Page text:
The demonstrations that had started in Kui-e Alavi (Shelangabad/Da’ereh), one of Ahvaz’s poor neighborhoods, quickly spread to the center of Ahvaz and to the cities of Mahshahr and Hamidieh. Citing Ahvaz News (a regional news organization) and eyewitnesses at the scene, the Ahvaz Human Rights Organization’s bulletin, dated April 15, 2005, stated, “Around three thousand Arab people of Ahvaz have gathered together and started extensive but peaceful demonstrations in Kordovani Street and Square, along with thousands of others in neighborhoods such as Shelangabad, Malashieh, Ameri, and Kut Abdollah, among others. Security forces are attacking the demonstrators, first with tear gas, and are subsequently firing on them in Da’ereh and Malashieh neighborhoods.” The degree of violence resorted to by security and police forces in quashing the demonstrations was such that it led to the death of a number of protestors. Dozens more were injured. Subsequent to these deaths, the intensity and magnitude of the protests increased. In a number of towns, demonstrators proceeded to cut off roads and to occupy government buildings and police posts. These protests continued for ten days in many Arab regions of Khuzestan. Protestors demanded a government apology to the region’s Arabs. Official government sources, quoting the Islamic Republic’s Defense Minister, announced the death toll as standing at three or four. (ISNA, April 19, 2005) Civil society activists, however, declared the number of people killed during these events to be between 50 and 60. Amnesty International stated the number as 29; Human Rights Watch, 50; and the Ahvaz Human Rights Organization, 160. Dozens of others were injured. The Ahvaz General and Revolutionary Prosecutor’s Office announced the arrest and arraignment of 447 individuals. (IRNA, April 25, 2005) Local sources, however, announced the number as being greater than 1200. A number of intellectuals and ethnic leaders were among those arrested. Although the demonstrations subsided after ten days, widespread arrests, multiple bombings, successive executions, and popular protests continued on various occasions, including the anniversary of the events.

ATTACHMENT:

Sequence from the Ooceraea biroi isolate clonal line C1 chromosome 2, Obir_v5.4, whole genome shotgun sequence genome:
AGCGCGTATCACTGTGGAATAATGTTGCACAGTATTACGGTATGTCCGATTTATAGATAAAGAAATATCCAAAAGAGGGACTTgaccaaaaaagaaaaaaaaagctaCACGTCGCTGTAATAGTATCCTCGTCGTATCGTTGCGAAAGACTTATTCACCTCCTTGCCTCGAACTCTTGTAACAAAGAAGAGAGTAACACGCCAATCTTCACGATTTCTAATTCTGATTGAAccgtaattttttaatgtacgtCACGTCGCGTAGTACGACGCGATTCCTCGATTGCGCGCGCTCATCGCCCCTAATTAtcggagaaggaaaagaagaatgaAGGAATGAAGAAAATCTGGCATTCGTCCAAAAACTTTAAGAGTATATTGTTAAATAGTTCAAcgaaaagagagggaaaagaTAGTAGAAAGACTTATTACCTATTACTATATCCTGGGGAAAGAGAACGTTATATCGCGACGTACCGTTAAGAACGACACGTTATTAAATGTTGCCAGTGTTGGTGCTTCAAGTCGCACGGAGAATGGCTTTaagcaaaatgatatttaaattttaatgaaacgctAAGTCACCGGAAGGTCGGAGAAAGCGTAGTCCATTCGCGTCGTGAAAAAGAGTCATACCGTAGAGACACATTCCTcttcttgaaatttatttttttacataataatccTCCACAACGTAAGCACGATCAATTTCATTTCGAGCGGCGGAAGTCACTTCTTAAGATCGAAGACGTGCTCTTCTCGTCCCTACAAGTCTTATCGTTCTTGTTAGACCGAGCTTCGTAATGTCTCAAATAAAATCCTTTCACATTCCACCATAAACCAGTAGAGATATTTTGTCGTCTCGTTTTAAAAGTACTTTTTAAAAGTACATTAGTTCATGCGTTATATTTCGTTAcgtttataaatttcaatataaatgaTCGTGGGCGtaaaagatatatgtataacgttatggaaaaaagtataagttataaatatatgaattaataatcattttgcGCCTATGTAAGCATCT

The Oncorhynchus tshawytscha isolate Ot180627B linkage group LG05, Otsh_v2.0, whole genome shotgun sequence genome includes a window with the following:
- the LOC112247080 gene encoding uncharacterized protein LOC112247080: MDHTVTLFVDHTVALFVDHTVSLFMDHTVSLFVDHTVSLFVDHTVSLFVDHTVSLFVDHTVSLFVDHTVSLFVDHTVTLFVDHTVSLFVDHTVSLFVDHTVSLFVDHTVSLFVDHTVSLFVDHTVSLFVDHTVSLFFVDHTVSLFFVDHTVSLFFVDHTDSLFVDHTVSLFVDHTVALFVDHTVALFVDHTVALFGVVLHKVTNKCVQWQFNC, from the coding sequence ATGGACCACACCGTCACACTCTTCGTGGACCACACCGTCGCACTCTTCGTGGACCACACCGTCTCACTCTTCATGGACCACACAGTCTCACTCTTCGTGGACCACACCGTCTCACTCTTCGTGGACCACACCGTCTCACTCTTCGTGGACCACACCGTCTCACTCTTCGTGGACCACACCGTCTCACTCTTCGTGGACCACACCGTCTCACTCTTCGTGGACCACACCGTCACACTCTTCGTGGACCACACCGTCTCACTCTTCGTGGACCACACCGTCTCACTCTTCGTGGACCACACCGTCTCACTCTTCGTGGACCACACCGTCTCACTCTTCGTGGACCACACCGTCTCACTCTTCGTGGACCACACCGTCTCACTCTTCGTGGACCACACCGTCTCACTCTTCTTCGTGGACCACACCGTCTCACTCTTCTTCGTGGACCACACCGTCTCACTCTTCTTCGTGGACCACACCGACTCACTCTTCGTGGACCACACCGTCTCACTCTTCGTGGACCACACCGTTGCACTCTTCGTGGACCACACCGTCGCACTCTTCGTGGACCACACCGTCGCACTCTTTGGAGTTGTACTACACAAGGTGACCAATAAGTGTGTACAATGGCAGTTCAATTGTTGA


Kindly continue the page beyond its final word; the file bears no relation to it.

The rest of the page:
The Recurrence of Protests in the Following Years

In the years since the violent incidents of April 15, 2005, the regime’s forces have continued to violently suppress the peaceful protests of the Arab citizens of Khuzestan Province, whenever they occur, including on the anniversary of the protests. Every year, as April 15th nears, a wave of arrests takes over the entire region. Internet access is cut off, and other means of communication, such as telephones, are tapped and strictly controlled by the security apparatus. Certain cases of death in suspicious circumstances have even been reported by local sources.

On November 4, 2005, after the Eid al-Fitr prayers, Arab citizens of Ahvaz started a peaceful march. On the route to Lashgarabad, every time they would reach the homes of those who had perished in the April 15th protests, they would chant local and Arabic slogans as part of the new Eid ceremonies. On their way back, while on the Fifth Bridge of the Karun River, a large number of the protestors were surrounded on both sides of the bridge by Revolutionary Guards, Bassij, and police forces. The attempt by these forces to arrest and severely punish the demonstrators who had been trapped on the bridge led to the escalation of the protests. A large number of the demonstrators were arrested, and some jumped into the Karun River for fear of arrest.

Further, on October 13, 2007, after the Eid al-Fitr prayers, thousands of Arab citizens started peaceful protests in Hamidieh, chanting Arabic and epic slogans and songs. (Ahwaz Human Rights Organization) Dozens were beaten and arrested when security and police forces violently intervened in the protests. There are no reports of protestors having been killed on the day of Eid al-Fitr. Somewhat later, after the demonstrations, however, the bodies of 4 citizens were found in the Karun River. According to activists, their hands were tied with plastic handcuffs, and signs of torture were visible on their bodies. (Ahwaz News Agency)

On April 15, 2011, the sixth anniversary of the 2005 protests and shortly after the rise of the “Arab Spring” in the Middle East, demonstrations of “A Day of Anger” were organized (in solidarity with the “Day of Anger” demonstrations in other Arab countries of the region) in the regions of Khuzestan Province’s with predominantly Arab residents. In Hamidieh and Ahvaz, demonstrations were more widespread and were, therefore, violently quashed by security and police forces, resulting in at least twelve dead and more than twenty injured. (Human Rights Defenders) Additionally, hundreds of other Arab citizens were arrested. International human rights organizations condemned the suppression of demonstrations and the ban on news coverage by Iranian authorities, and asked the Islamic Republic authorities to allow journalists and human rights organizations to independently investigate and freely send reports in order to identify the victims of the demonstrations in Ahvaz and other cities of Khuzestan with predominantly Arab residents. (Reporters Without Borders, April 23, 2011, Human Rights Watch, April 29, 2011)


* The “Committee for Organizing Popular Protests in Ahvaz” was a committee consisting of different political groups, including the “Patriotic Arab Democratic Movement In Ahwaz” and the “Wefaq Party,” and civil and cultural institutions such as the “Amjad Institute” and “Al-Shorouq,” as well as Arab civil activists.  The first critical statement by the “Arab National Democratic Movement of Ahvaz” was issued on April 9, 2005.